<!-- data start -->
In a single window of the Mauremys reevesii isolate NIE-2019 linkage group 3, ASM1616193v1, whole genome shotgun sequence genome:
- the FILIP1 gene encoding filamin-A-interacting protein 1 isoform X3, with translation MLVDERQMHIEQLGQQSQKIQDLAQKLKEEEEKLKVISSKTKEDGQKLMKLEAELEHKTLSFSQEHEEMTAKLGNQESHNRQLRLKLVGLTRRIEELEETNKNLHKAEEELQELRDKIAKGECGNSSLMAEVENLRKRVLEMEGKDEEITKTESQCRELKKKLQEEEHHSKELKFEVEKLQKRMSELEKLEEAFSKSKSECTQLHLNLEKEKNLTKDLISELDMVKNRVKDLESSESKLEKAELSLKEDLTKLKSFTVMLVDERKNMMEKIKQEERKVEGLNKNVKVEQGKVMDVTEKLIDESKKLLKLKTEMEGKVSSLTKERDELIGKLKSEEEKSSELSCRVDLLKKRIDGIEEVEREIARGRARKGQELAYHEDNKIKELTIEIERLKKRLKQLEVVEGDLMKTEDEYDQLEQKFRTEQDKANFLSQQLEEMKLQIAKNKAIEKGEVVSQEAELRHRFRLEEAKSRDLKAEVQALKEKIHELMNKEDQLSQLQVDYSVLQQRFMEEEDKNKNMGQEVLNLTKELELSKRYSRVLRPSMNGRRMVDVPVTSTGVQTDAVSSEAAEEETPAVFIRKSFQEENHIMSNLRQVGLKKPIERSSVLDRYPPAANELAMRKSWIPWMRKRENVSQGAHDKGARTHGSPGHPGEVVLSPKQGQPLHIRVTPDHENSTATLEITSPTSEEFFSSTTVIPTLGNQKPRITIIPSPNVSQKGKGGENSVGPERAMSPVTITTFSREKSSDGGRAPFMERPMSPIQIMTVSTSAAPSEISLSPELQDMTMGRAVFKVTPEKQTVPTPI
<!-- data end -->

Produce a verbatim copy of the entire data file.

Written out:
In a single window of the Mauremys reevesii isolate NIE-2019 linkage group 3, ASM1616193v1, whole genome shotgun sequence genome:
- the FILIP1 gene encoding filamin-A-interacting protein 1 isoform X3, with translation MLVDERQMHIEQLGQQSQKIQDLAQKLKEEEEKLKVISSKTKEDGQKLMKLEAELEHKTLSFSQEHEEMTAKLGNQESHNRQLRLKLVGLTRRIEELEETNKNLHKAEEELQELRDKIAKGECGNSSLMAEVENLRKRVLEMEGKDEEITKTESQCRELKKKLQEEEHHSKELKFEVEKLQKRMSELEKLEEAFSKSKSECTQLHLNLEKEKNLTKDLISELDMVKNRVKDLESSESKLEKAELSLKEDLTKLKSFTVMLVDERKNMMEKIKQEERKVEGLNKNVKVEQGKVMDVTEKLIDESKKLLKLKTEMEGKVSSLTKERDELIGKLKSEEEKSSELSCRVDLLKKRIDGIEEVEREIARGRARKGQELAYHEDNKIKELTIEIERLKKRLKQLEVVEGDLMKTEDEYDQLEQKFRTEQDKANFLSQQLEEMKLQIAKNKAIEKGEVVSQEAELRHRFRLEEAKSRDLKAEVQALKEKIHELMNKEDQLSQLQVDYSVLQQRFMEEEDKNKNMGQEVLNLTKELELSKRYSRVLRPSMNGRRMVDVPVTSTGVQTDAVSSEAAEEETPAVFIRKSFQEENHIMSNLRQVGLKKPIERSSVLDRYPPAANELAMRKSWIPWMRKRENVSQGAHDKGARTHGSPGHPGEVVLSPKQGQPLHIRVTPDHENSTATLEITSPTSEEFFSSTTVIPTLGNQKPRITIIPSPNVSQKGKGGENSVGPERAMSPVTITTFSREKSSDGGRAPFMERPMSPIQIMTVSTSAAPSEISLSPELQDMTMGRAVFKVTPEKQTVPTPI